257 calories (1/2 of recipe); 23.8 g protein; 1.8 g fat; 30.8 g carbohydrate; 23.8 g net carbs; 552 mg sodium; 141 mg cholesterol; 7.0 g fiber
For shrimp stock
100g shrimp shells, heads (or crab shells)
1 tsp olive oil (not in photo)
50 cc white wine
1,200 cc water
4-5 cm celery (20 g in photo)
1/2 medium onion (38 g in photo)
1/2 carrot (20 g in photo)
1 bay leaf
For caldo de camarones
1,000 cc shrimp stock (from above, not in photo)
10 shrimp (278 g in shell in photo)
1 hayatouri chayote (282 g in photo)
2 medium carrots (174 g in photo)
6 guajillo chili peppers (43 g in photo)
1 morita chili pepper (2 g in photo)
2 camaron seco dried shrimp (6 g in photo)
1-2 cloves garlic
1 large or 2 small tomatoes (108 g in photo)
1 tbsp epazote (dried)
2-2 & 1/2 tsp shiokoji salted rice malt
1/2 tsp olive oil (not in photo)
1/2 medium onion (100 g in photo)
Prepare shrimp stock.
In a pot, heat olive oil, and saute shrimp shells and heads (and crab shells) until toasty. If shrimp heads are included, crush them with a spatula.
Put white wine, and reduce.
Put water, and bring to boil.
Cut carrot, onion and celery into smaller pieces as necessary, and add them to pot.
If less than 1,000 cc, add water to obtain 1,000 cc.
Meanwhile, get ready for main cooking.
Remove eyes from camaron seco.
Pour shrimp stock, bring to boil, add epazote, place a drop cover, and simmer for 20 minutes.
Put solids and some liquid in food processor, and puree.
(Keep the remaining liquid/broth for later.)
In the meantime, shell and clean shrimp with potato starch, rinse, and drain well.
In another pot, heat olive oil, and saute carrot.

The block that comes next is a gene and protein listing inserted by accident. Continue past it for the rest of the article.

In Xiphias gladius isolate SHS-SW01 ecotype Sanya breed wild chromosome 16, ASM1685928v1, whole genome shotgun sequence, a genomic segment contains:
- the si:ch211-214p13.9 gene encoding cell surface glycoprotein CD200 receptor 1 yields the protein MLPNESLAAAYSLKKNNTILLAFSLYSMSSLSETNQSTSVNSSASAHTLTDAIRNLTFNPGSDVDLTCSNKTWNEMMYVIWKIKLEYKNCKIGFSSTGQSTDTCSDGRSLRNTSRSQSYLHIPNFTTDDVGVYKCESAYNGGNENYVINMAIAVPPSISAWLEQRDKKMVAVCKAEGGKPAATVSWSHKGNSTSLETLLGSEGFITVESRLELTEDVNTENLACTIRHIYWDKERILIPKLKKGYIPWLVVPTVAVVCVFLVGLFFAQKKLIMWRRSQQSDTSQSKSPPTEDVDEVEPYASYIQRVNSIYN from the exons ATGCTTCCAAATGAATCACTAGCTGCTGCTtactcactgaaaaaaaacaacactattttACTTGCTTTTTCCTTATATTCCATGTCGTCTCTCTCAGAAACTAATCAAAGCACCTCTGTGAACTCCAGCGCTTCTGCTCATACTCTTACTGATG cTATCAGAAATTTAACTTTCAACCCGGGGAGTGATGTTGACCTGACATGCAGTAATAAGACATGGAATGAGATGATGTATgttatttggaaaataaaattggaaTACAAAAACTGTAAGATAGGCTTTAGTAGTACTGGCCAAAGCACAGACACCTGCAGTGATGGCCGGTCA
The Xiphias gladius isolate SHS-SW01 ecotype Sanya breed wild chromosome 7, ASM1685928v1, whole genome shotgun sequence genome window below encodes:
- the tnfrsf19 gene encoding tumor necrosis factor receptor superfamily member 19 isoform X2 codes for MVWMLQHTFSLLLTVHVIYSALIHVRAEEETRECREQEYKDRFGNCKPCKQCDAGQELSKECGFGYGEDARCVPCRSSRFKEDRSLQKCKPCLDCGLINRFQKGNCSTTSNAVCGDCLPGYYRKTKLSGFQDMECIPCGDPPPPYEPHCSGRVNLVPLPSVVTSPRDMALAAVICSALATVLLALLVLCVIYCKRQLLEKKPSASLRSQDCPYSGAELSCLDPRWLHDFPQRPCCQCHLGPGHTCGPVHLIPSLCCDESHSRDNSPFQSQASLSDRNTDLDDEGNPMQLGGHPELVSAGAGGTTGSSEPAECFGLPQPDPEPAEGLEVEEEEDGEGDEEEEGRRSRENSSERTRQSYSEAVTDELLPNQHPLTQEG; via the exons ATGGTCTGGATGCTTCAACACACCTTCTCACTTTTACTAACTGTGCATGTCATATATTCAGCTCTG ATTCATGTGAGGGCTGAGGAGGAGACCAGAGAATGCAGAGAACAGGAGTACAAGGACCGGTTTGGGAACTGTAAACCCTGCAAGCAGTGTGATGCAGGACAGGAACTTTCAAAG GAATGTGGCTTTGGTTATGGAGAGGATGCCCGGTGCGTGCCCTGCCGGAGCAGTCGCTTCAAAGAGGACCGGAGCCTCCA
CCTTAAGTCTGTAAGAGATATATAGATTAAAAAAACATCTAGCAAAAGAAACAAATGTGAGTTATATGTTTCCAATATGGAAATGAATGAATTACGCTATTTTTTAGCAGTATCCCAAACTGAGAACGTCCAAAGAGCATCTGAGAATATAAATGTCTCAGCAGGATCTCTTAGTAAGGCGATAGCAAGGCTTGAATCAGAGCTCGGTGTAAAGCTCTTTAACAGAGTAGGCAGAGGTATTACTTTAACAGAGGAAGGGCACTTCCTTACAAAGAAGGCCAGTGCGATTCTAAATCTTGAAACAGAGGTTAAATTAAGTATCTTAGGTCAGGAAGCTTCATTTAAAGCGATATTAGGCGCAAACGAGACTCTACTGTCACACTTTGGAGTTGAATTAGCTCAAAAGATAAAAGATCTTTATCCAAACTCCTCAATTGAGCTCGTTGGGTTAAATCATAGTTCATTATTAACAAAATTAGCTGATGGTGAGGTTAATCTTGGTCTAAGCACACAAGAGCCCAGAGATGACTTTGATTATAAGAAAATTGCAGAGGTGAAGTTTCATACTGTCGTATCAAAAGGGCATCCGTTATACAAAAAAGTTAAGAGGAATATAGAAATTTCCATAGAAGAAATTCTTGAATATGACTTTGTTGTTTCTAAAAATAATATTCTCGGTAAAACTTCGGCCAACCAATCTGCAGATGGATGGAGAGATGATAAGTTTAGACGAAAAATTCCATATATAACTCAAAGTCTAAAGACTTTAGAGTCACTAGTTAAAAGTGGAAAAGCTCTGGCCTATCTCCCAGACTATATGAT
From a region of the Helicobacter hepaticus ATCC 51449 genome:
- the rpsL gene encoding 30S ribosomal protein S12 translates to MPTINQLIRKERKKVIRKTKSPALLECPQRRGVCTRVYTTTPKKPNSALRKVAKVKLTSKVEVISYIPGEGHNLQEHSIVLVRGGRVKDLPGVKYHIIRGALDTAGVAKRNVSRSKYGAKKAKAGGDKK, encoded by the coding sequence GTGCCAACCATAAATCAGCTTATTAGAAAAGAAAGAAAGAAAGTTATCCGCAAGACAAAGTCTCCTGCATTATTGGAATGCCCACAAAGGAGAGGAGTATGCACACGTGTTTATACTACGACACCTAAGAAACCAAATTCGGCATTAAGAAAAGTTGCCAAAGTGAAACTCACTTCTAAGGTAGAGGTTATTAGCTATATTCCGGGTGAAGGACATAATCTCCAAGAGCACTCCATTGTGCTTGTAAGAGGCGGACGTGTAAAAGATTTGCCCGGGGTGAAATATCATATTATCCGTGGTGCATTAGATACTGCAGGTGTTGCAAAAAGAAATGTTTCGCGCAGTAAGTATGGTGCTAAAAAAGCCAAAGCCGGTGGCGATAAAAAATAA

Strain pureed chili mixture, and pour remaining broth through strainer to get most of mixture.
Meanwhile, chop onion and cilantro (for garnish), and cook tortillas.
Put shrimp, and cook for a few minutes.
Serve in individual bowls, put lots of chopped onion and cilantro, squeeze lime, and enjoy with tortillas.
- The sodium content of the shrimp stock above is 0.1% per 800 cc (315 mg).
- If shiokoji is not available, use a tiny amount of salt.
- If you are watching your sodium intake, do not add salt to tortillas even if the masa package says to -- as far as I can tell, salt in tortilla dough does not make much difference in taste.
- Guajillo chili peppers are very mild, but the small guy, morita, can be quite spicy as well as smoky. If unsure, try without morita or substitute chipotle peppers (smoky but not very spicy) and see how you like the taste.
- The above recipe is a bit too European for me -- perhaps because of white wine or bay leaf, or not enough Mexican herbs...? More trials to follow.
(Last updated: March 6, 2015)